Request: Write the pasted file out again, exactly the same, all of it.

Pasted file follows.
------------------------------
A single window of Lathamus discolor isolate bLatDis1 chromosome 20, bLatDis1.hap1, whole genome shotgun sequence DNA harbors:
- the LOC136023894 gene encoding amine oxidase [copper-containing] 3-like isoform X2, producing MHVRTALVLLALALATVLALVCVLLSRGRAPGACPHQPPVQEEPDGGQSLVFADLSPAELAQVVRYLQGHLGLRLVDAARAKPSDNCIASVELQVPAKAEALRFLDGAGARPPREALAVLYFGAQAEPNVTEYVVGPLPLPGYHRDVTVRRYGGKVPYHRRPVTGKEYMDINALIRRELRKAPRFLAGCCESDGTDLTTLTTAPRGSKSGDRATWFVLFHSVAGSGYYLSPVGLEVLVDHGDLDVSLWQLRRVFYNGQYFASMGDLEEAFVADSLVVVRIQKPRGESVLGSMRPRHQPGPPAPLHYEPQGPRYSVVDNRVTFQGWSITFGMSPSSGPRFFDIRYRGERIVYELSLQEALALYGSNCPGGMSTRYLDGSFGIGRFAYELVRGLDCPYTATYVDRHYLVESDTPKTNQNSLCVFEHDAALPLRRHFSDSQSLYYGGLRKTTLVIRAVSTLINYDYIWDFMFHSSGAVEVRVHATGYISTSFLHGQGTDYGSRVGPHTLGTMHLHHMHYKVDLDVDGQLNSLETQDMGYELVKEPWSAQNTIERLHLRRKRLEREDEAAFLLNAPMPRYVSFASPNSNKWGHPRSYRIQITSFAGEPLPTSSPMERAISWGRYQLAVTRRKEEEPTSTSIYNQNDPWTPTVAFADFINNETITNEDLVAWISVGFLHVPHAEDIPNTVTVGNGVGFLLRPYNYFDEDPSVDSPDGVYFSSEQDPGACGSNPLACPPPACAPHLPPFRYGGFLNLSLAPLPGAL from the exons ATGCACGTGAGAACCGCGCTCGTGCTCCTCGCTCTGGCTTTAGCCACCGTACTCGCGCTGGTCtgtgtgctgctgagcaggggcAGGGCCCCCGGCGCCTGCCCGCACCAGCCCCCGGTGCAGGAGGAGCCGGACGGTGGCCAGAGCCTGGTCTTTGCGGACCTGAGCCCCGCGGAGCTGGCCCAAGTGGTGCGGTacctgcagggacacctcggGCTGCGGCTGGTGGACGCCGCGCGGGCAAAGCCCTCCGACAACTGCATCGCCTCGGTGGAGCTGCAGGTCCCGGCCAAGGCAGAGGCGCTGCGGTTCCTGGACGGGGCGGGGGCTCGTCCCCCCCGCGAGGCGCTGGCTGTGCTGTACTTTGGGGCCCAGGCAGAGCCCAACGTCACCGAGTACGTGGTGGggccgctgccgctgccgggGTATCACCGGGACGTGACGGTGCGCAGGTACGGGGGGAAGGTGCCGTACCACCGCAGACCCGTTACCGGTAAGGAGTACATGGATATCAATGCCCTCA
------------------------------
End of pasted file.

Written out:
A single window of Lathamus discolor isolate bLatDis1 chromosome 20, bLatDis1.hap1, whole genome shotgun sequence DNA harbors:
- the LOC136023894 gene encoding amine oxidase [copper-containing] 3-like isoform X2, producing MHVRTALVLLALALATVLALVCVLLSRGRAPGACPHQPPVQEEPDGGQSLVFADLSPAELAQVVRYLQGHLGLRLVDAARAKPSDNCIASVELQVPAKAEALRFLDGAGARPPREALAVLYFGAQAEPNVTEYVVGPLPLPGYHRDVTVRRYGGKVPYHRRPVTGKEYMDINALIRRELRKAPRFLAGCCESDGTDLTTLTTAPRGSKSGDRATWFVLFHSVAGSGYYLSPVGLEVLVDHGDLDVSLWQLRRVFYNGQYFASMGDLEEAFVADSLVVVRIQKPRGESVLGSMRPRHQPGPPAPLHYEPQGPRYSVVDNRVTFQGWSITFGMSPSSGPRFFDIRYRGERIVYELSLQEALALYGSNCPGGMSTRYLDGSFGIGRFAYELVRGLDCPYTATYVDRHYLVESDTPKTNQNSLCVFEHDAALPLRRHFSDSQSLYYGGLRKTTLVIRAVSTLINYDYIWDFMFHSSGAVEVRVHATGYISTSFLHGQGTDYGSRVGPHTLGTMHLHHMHYKVDLDVDGQLNSLETQDMGYELVKEPWSAQNTIERLHLRRKRLEREDEAAFLLNAPMPRYVSFASPNSNKWGHPRSYRIQITSFAGEPLPTSSPMERAISWGRYQLAVTRRKEEEPTSTSIYNQNDPWTPTVAFADFINNETITNEDLVAWISVGFLHVPHAEDIPNTVTVGNGVGFLLRPYNYFDEDPSVDSPDGVYFSSEQDPGACGSNPLACPPPACAPHLPPFRYGGFLNLSLAPLPGAL from the exons ATGCACGTGAGAACCGCGCTCGTGCTCCTCGCTCTGGCTTTAGCCACCGTACTCGCGCTGGTCtgtgtgctgctgagcaggggcAGGGCCCCCGGCGCCTGCCCGCACCAGCCCCCGGTGCAGGAGGAGCCGGACGGTGGCCAGAGCCTGGTCTTTGCGGACCTGAGCCCCGCGGAGCTGGCCCAAGTGGTGCGGTacctgcagggacacctcggGCTGCGGCTGGTGGACGCCGCGCGGGCAAAGCCCTCCGACAACTGCATCGCCTCGGTGGAGCTGCAGGTCCCGGCCAAGGCAGAGGCGCTGCGGTTCCTGGACGGGGCGGGGGCTCGTCCCCCCCGCGAGGCGCTGGCTGTGCTGTACTTTGGGGCCCAGGCAGAGCCCAACGTCACCGAGTACGTGGTGGggccgctgccgctgccgggGTATCACCGGGACGTGACGGTGCGCAGGTACGGGGGGAAGGTGCCGTACCACCGCAGACCCGTTACCGGTAAGGAGTACATGGATATCAATGCCCTCA